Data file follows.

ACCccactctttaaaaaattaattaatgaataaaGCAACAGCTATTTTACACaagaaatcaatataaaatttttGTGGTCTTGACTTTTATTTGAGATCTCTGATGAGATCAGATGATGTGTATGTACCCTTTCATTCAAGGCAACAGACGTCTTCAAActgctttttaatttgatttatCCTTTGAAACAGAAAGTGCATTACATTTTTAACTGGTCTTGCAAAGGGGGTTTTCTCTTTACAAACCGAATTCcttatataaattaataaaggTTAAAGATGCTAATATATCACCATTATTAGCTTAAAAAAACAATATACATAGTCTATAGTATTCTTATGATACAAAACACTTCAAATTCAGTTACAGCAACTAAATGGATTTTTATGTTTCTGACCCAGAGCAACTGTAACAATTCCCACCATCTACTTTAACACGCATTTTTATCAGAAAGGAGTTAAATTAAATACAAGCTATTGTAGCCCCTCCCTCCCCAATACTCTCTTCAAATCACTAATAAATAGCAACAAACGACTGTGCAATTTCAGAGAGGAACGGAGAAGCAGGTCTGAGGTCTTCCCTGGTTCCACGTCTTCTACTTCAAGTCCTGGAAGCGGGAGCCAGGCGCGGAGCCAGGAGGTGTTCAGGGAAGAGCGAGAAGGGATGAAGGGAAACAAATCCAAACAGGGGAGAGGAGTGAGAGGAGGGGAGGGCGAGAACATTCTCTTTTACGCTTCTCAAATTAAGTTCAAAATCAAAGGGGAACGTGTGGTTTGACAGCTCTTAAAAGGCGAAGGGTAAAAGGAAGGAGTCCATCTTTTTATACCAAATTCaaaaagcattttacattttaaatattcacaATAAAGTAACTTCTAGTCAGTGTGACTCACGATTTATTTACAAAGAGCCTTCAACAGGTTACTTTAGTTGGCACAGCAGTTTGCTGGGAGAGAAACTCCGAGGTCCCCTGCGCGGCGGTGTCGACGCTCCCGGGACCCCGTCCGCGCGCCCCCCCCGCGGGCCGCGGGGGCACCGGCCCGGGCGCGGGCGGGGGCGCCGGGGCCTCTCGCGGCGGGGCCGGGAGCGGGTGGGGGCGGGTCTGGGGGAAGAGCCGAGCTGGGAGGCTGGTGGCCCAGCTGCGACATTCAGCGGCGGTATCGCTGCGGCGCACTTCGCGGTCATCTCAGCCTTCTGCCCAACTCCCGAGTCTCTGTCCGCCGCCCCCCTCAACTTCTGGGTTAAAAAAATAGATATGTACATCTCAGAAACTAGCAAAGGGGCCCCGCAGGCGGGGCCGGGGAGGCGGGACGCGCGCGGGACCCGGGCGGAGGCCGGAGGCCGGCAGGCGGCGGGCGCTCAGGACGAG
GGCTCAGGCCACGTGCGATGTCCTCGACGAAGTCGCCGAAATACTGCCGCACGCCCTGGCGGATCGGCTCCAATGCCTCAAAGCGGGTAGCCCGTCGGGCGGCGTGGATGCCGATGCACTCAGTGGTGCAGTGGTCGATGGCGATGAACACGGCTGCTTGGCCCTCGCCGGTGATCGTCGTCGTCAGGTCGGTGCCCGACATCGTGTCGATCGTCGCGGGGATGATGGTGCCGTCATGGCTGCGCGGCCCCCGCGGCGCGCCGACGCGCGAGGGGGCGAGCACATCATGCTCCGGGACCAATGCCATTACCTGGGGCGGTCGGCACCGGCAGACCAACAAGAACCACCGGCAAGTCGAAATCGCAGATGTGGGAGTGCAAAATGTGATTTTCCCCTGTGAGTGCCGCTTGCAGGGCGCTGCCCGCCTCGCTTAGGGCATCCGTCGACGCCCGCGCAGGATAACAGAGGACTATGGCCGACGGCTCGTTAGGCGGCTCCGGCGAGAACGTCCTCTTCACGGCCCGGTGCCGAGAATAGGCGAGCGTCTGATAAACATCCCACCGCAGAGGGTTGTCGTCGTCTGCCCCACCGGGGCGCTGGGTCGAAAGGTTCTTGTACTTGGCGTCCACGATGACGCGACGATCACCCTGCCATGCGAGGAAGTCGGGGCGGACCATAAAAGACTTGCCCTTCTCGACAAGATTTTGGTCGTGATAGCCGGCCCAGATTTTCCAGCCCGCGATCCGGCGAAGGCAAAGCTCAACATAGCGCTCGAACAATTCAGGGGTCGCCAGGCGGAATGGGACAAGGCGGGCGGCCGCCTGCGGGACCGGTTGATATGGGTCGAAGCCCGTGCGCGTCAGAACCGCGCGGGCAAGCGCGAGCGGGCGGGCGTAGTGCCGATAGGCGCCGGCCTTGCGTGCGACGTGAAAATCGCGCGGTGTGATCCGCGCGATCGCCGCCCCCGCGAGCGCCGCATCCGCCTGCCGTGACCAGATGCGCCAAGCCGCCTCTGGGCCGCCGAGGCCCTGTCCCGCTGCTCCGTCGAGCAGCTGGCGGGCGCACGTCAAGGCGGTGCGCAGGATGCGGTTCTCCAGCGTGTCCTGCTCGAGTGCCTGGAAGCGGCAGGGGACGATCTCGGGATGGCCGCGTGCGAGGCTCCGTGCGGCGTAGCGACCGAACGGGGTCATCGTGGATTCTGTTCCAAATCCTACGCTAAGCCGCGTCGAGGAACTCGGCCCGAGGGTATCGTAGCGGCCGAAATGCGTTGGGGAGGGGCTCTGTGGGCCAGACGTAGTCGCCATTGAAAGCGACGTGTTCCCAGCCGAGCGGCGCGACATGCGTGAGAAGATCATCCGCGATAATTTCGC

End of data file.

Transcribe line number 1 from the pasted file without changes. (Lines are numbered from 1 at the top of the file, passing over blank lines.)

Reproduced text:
ACCccactctttaaaaaattaattaatgaataaaGCAACAGCTATTTTACACaagaaatcaatataaaatttttGTGGTCTTGACTTTTATTTGAGATCTCTGATGAGATCAGATGATGTGTATGTACCCTTTCATTCAAGGCAACAGACGTCTTCAAActgctttttaatttgatttatCCTTTGAAACAGAAAGTGCATTACATTTTTAACTGGTCTTGCAAAGGGGGTTTTCTCTTTACAAACCGAATTCcttatataaattaataaaggTTAAAGATGCTAATATATCACCATTATTAGCTTAAAAAAACAATATACATAGTCTATAGTATTCTTATGATACAAAACACTTCAAATTCAGTTACAGCAACTAAATGGATTTTTATGTTTCTGACCCAGAGCAACTGTAACAATTCCCACCATCTACTTTAACACGCATTTTTATCAGAAAGGAGTTAAATTAAATACAAGCTATTGTAGCCCCTCCCTCCCCAATACTCTCTTCAAATCACTAATAAATAGCAACAAACGACTGTGCAATTTCAGAGAGGAACGGAGAAGCAGGTCTGAGGTCTTCCCTGGTTCCACGTCTTCTACTTCAAGTCCTGGAAGCGGGAGCCAGGCGCGGAGCCAGGAGGTGTTCAGGGAAGAGCGAGAAGGGATGAAGGGAAACAAATCCAAACAGGGGAGAGGAGTGAGAGGAGGGGAGGGCGAGAACATTCTCTTTTACGCTTCTCAAATTAAGTTCAAAATCAAAGGGGAACGTGTGGTTTGACAGCTCTTAAAAGGCGAAGGGTAAAAGGAAGGAGTCCATCTTTTTATACCAAATTCaaaaagcattttacattttaaatattcacaATAAAGTAACTTCTAGTCAGTGTGACTCACGATTTATTTACAAAGAGCCTTCAACAGGTTACTTTAGTTGGCACAGCAGTTTGCTGGGAGAGAAACTCCGAGGTCCCCTGCGCGGCGGTGTCGACGCTCCCGGGACCCCGTCCGCGCGCCCCCCCCGCGGGCCGCGGGGGCACCGGCCCGGGCGCGGGCGGGGGCGCCGGGGCCTCTCGCGGCGGGGCCGGGAGCGGGTGGGGGCGGGTCTGGGGGAAGAGCCGAGCTGGGAGGCTGGTGGCCCAGCTGCGACATTCAGCGGCGGTATCGCTGCGGCGCACTTCGCGGTCATCTCAGCCTTCTGCCCAACTCCCGAGTCTCTGTCCGCCGCCCCCCTCAACTTCTGGGTTAAAAAAATAGATATGTACATCTCAGAAACTAGCAAAGGGGCCCCGCAGGCGGGGCCGGGGAGGCGGGACGCGCGCGGGACCCGGGCGGAGGCCGGAGGCCGGCAGGCGGCGGGCGCTCAGGACGAG